Contrary to general belief, not all elderly patients are frail [4]. Only between 3-7% of elderly patients between the ages of 65 and 75 are frail. The incidence of frailty increases with age, exceeding 32% in those over the age of 90 years [5].

The prevalence of frail elderly individuals in the Spanish population varies between 21% and 27.5% in patients over the age of 65 [6], and up to 46% in those over the age of 85 years [7]. However, these values depend greatly on the criteria employed when defining frailty, and the type of community studied.

Frailty is a biological syndrome of the elderly that is characterised by decreased reserve in multiple organs and systems. It can be triggered by a disease, lack of activity, poor nutrition, stress and/or physiological changes associated with age. Frail patients have a lower capacity to initiate the physiological responses necessary to maintain homeostasis in moments of acute stress. Once an individual becomes frail, a progressive, spiralling process is triggered that leads to the incapacity of the patient, and eventually death [8]. Buchner defines this as "A state of reduced physiologic reserve associated with increased susceptibility to disability" [9]. For this reason, frailty has come to be defined as "Preclinical disability" [10].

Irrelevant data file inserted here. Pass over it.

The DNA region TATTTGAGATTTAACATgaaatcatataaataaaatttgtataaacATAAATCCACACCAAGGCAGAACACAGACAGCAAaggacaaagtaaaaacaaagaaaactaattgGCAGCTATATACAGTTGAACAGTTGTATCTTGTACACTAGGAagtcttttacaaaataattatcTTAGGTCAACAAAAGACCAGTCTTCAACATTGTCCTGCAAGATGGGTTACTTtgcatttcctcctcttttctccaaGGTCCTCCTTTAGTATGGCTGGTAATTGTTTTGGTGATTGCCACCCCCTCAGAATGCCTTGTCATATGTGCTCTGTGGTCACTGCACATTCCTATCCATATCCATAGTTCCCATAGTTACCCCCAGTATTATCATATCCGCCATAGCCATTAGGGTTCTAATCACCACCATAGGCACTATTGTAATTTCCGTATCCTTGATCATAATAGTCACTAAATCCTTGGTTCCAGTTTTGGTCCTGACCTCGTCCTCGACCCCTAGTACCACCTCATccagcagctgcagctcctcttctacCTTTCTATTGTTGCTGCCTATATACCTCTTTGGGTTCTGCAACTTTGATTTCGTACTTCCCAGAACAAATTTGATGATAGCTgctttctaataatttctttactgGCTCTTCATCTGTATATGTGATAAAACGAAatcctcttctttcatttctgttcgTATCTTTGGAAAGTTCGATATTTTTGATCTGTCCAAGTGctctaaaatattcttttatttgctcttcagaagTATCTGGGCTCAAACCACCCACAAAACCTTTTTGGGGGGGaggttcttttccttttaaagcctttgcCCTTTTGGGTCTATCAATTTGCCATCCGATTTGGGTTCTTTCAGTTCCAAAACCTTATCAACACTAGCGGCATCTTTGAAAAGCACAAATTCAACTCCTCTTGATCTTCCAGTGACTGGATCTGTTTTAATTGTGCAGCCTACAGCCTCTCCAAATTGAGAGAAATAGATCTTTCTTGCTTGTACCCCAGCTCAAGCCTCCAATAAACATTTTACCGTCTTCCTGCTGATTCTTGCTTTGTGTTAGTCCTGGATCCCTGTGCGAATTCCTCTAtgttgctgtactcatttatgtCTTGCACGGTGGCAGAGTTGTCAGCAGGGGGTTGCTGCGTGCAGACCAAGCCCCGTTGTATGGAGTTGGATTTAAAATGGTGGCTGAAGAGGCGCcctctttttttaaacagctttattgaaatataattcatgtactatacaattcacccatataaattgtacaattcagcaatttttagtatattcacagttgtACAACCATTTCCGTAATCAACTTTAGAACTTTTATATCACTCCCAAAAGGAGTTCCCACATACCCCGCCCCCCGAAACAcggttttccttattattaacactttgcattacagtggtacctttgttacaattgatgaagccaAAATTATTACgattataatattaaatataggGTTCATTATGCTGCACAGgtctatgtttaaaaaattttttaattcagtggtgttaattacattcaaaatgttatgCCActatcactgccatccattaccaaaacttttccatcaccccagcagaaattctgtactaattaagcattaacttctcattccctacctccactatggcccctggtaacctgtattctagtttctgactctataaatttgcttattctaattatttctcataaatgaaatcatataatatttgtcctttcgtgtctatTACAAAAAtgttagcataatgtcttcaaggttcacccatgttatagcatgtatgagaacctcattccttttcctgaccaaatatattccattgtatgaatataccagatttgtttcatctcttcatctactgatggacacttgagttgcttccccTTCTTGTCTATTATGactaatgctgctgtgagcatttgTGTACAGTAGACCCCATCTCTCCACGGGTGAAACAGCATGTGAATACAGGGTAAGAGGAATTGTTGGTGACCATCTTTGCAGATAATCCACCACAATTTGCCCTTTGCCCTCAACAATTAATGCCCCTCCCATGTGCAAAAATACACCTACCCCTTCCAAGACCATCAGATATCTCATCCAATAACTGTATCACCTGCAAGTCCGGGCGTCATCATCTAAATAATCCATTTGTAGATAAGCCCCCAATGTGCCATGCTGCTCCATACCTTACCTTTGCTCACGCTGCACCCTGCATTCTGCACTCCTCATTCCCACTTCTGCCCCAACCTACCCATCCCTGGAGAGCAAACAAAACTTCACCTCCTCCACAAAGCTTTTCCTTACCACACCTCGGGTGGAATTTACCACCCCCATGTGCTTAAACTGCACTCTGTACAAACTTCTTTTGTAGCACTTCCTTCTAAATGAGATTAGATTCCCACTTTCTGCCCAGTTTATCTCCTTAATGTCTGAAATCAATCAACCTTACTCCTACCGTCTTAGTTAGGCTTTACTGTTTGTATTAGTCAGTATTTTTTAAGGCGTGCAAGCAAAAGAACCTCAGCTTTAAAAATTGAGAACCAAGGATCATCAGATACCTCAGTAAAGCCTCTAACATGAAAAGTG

Organic systems have an "excess" capacity, with a 70% margin of loss. When normal function drops to 30% of its normal value, vulnerability is at its maximum; below said value, evidence of failure (disability) presents, and when values of 0-10% are reached, "failure to perform" or syndrome of decline ("failure to thrive") appears [11].